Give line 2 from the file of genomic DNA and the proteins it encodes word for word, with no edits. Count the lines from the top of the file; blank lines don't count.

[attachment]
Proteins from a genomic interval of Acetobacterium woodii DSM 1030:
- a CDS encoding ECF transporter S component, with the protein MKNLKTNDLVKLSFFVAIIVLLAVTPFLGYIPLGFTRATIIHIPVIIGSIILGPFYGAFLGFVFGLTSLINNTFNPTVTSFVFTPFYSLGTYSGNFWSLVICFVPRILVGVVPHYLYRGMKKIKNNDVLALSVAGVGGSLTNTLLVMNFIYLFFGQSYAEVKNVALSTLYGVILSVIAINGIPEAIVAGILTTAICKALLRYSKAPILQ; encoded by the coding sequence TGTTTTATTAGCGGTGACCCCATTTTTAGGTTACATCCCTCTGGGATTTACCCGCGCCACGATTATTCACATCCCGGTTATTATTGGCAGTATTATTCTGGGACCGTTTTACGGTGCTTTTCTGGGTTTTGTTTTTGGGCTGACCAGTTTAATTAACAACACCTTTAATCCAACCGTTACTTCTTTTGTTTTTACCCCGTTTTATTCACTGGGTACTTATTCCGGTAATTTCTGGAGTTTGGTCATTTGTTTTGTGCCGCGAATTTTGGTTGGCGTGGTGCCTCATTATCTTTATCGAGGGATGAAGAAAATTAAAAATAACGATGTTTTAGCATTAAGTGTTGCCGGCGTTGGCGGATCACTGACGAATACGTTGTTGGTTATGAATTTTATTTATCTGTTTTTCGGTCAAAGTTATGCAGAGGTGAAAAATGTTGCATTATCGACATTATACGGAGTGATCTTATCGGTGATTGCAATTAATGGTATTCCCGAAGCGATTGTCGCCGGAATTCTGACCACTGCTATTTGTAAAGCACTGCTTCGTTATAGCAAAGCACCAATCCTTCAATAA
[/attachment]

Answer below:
- a CDS encoding ECF transporter S component, with the protein MKNLKTNDLVKLSFFVAIIVLLAVTPFLGYIPLGFTRATIIHIPVIIGSIILGPFYGAFLGFVFGLTSLINNTFNPTVTSFVFTPFYSLGTYSGNFWSLVICFVPRILVGVVPHYLYRGMKKIKNNDVLALSVAGVGGSLTNTLLVMNFIYLFFGQSYAEVKNVALSTLYGVILSVIAINGIPEAIVAGILTTAICKALLRYSKAPILQ; encoded by the coding sequence TGTTTTATTAGCGGTGACCCCATTTTTAGGTTACATCCCTCTGGGATTTACCCGCGCCACGATTATTCACATCCCGGTTATTATTGGCAGTATTATTCTGGGACCGTTTTACGGTGCTTTTCTGGGTTTTGTTTTTGGGCTGACCAGTTTAATTAACAACACCTTTAATCCAACCGTTACTTCTTTTGTTTTTACCCCGTTTTATTCACTGGGTACTTATTCCGGTAATTTCTGGAGTTTGGTCATTTGTTTTGTGCCGCGAATTTTGGTTGGCGTGGTGCCTCATTATCTTTATCGAGGGATGAAGAAAATTAAAAATAACGATGTTTTAGCATTAAGTGTTGCCGGCGTTGGCGGATCACTGACGAATACGTTGTTGGTTATGAATTTTATTTATCTGTTTTTCGGTCAAAGTTATGCAGAGGTGAAAAATGTTGCATTATCGACATTATACGGAGTGATCTTATCGGTGATTGCAATTAATGGTATTCCCGAAGCGATTGTCGCCGGAATTCTGACCACTGCTATTTGTAAAGCACTGCTTCGTTATAGCAAAGCACCAATCCTTCAATAA